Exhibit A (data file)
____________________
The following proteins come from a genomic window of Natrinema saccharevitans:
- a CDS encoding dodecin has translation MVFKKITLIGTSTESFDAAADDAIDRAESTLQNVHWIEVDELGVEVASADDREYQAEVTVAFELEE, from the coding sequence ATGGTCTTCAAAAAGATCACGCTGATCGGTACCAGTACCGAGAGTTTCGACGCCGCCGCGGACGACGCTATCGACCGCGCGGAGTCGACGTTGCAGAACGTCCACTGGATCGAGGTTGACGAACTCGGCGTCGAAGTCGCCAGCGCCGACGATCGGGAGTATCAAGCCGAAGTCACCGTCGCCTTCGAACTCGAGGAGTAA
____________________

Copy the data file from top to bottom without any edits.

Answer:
The following proteins come from a genomic window of Natrinema saccharevitans:
- a CDS encoding dodecin has translation MVFKKITLIGTSTESFDAAADDAIDRAESTLQNVHWIEVDELGVEVASADDREYQAEVTVAFELEE, from the coding sequence ATGGTCTTCAAAAAGATCACGCTGATCGGTACCAGTACCGAGAGTTTCGACGCCGCCGCGGACGACGCTATCGACCGCGCGGAGTCGACGTTGCAGAACGTCCACTGGATCGAGGTTGACGAACTCGGCGTCGAAGTCGCCAGCGCCGACGATCGGGAGTATCAAGCCGAAGTCACCGTCGCCTTCGAACTCGAGGAGTAA